As for the precise location of each cross-border smuggling operation, this information is often unknown in the case of incidents emanating from Jordan. Government press releases and media reports identify where arrests take place, but this is usually not where the actual smuggling occurred. In general terms, however, all but one of the Jordanian smuggling attempts listed in the dataset took place along the northern section of the border above the Dead Sea, with suspects either crossing into the West Bank or entering Israel somewhere between Beit Shean and Hamat Gader.
Although Israeli-Jordanian relations have been increasingly strained of late, Adwan’s arrest is unlikely to destabilize them. The kingdom’s Foreign Ministry released a statement calmly noting that it was following up on reports of the arrest with the relevant authorities, while Israeli foreign minister Eli Cohen went out of his way to state that he does not blame the Jordanian government for the incident, instead depicting it as “a foolhardy criminal act.” Such restraint stems from the fact that both governments work hard and in close coordination to prevent terrorist and criminal activities across their 300-mile frontier, including the West Bank. In private conversations, Israeli and Jordanian officials often praise each other’s efforts to counter cross-border smuggling—though they typically note that more can be done. Indeed, despite the audacity of Imad al-Adwan’s case, the greater threat for both countries still comes from day-to-day smuggling operations along their insufficiently guarded northern border.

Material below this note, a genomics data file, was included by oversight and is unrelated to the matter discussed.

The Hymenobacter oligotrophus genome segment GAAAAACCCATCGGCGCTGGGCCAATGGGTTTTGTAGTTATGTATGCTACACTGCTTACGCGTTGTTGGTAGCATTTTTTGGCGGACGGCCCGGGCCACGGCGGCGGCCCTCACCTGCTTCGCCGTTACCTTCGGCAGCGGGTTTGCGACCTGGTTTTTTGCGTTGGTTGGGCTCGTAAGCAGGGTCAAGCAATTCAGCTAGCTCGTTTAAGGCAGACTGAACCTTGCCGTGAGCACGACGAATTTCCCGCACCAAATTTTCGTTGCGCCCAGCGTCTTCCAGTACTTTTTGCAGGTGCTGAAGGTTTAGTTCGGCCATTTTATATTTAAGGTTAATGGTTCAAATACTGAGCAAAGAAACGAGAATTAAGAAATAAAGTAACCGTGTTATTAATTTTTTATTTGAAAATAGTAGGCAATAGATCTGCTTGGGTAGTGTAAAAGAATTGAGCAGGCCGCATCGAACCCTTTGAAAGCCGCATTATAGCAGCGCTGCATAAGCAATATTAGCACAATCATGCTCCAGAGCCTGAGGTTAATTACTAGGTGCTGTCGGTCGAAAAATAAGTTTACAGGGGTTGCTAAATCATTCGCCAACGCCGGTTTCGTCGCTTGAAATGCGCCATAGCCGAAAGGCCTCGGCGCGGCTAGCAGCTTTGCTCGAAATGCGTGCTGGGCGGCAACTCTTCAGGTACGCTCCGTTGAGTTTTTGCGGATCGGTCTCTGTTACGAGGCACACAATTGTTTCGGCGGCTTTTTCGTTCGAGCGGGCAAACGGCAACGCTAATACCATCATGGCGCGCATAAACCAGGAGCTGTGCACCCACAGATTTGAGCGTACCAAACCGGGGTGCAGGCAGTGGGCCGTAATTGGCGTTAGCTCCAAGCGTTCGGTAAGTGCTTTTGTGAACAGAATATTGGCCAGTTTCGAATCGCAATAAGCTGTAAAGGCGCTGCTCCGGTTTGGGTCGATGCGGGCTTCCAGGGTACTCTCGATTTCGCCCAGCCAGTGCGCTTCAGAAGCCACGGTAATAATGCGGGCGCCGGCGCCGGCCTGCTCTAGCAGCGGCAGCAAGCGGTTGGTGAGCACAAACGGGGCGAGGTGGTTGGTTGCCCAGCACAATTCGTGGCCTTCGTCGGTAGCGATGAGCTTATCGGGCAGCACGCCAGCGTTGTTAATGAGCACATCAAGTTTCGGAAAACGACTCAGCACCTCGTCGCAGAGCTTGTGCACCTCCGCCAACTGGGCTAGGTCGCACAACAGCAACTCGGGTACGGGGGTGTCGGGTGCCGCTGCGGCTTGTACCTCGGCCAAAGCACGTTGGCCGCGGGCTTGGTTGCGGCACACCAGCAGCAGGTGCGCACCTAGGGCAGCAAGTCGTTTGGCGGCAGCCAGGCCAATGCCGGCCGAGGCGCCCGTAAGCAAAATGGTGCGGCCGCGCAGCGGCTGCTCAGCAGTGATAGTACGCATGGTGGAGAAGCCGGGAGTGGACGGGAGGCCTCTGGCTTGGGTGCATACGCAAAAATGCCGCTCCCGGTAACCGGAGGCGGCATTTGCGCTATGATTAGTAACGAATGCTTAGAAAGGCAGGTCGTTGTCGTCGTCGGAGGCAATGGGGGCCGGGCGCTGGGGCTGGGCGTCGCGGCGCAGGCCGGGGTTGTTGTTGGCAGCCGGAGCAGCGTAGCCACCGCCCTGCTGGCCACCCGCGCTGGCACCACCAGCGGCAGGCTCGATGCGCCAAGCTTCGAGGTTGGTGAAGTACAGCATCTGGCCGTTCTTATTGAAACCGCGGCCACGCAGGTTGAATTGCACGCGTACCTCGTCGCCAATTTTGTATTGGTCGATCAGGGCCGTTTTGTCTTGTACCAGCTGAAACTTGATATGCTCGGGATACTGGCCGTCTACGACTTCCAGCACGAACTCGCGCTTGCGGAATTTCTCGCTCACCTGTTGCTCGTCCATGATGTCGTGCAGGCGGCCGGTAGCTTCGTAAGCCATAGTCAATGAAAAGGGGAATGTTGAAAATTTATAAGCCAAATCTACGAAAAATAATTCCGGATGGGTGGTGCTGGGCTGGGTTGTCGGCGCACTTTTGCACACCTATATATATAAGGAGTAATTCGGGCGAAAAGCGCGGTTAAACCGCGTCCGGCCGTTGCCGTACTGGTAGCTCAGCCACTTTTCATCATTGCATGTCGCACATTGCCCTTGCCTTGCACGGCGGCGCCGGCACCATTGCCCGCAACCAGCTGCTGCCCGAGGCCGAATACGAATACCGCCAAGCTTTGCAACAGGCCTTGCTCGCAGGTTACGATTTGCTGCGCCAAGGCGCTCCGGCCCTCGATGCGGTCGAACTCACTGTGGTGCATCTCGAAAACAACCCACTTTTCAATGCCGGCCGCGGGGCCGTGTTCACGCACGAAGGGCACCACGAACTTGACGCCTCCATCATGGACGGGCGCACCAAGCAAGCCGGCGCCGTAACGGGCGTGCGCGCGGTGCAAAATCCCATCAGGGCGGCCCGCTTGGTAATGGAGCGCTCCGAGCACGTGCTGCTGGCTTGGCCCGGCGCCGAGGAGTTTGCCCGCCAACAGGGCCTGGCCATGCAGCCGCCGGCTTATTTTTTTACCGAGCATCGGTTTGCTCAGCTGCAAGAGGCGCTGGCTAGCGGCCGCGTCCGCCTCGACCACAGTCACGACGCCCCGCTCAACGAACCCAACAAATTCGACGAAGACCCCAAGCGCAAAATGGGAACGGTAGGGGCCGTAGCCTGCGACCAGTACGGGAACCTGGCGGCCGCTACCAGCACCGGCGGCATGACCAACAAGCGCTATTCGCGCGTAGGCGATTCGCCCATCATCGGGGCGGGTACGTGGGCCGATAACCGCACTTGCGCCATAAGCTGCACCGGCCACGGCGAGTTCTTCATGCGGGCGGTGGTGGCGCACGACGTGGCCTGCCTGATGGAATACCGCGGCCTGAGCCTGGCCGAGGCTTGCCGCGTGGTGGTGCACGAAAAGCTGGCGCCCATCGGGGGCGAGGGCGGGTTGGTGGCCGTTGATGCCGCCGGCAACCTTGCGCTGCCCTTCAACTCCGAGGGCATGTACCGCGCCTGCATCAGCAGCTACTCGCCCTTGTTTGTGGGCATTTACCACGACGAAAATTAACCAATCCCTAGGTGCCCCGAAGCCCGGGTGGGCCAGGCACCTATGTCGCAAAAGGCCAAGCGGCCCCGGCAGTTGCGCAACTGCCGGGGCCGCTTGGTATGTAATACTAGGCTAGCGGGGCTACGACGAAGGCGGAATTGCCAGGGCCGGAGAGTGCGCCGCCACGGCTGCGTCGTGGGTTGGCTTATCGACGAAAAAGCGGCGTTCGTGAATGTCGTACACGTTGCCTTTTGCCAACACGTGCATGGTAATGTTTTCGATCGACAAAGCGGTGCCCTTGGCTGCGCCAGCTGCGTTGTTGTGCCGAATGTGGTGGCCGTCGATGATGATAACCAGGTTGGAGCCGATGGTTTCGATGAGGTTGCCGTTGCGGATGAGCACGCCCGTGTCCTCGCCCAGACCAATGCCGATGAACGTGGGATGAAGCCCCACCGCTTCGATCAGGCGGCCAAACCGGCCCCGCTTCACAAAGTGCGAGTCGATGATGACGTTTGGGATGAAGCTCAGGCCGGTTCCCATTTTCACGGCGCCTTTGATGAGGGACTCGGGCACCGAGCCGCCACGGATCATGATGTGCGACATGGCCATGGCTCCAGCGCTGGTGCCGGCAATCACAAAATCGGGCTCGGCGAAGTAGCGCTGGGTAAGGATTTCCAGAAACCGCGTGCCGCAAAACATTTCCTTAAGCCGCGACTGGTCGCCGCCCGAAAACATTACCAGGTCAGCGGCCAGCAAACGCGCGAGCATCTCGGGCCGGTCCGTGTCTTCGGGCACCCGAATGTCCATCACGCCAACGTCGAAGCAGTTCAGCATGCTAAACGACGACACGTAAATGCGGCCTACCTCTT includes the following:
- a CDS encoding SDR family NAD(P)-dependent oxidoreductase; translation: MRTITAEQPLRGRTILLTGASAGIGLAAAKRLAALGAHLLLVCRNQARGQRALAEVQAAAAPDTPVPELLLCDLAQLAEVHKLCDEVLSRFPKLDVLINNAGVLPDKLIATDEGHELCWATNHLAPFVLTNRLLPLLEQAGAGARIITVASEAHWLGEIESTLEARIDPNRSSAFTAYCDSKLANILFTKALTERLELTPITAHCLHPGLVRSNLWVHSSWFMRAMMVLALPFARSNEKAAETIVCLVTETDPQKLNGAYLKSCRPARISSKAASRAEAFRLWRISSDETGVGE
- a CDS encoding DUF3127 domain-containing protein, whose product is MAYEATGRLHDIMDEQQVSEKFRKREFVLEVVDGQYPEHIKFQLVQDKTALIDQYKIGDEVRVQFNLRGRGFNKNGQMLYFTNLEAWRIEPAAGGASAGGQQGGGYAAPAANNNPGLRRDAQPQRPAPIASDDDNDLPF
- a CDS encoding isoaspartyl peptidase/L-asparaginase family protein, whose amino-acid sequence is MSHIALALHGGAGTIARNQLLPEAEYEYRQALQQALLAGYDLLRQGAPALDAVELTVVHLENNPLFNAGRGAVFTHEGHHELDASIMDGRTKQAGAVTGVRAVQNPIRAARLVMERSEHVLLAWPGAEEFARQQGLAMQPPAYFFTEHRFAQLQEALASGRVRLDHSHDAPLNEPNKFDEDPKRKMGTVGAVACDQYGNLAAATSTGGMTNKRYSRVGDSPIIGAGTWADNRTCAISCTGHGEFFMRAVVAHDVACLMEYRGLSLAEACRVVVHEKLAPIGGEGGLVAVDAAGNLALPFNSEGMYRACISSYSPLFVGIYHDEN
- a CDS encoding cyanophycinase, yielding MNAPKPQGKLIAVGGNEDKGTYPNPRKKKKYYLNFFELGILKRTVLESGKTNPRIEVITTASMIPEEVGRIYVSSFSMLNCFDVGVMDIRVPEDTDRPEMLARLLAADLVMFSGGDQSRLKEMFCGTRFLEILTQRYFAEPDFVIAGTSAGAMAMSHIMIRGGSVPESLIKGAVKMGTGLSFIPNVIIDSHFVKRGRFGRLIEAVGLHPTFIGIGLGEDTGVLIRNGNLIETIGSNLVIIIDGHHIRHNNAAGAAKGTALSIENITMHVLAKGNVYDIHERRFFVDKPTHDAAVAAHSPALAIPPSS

Matthew Levitt is the Fromer-Wexler Fellow and director of the Reinhard Program on Counterterrorism and Intelligence at The Washington Institute. Lauren von Thaden is a research assistant in the program. This article draws from their forthcoming CTC Sentinel article on increased smuggling across Israel’s borders.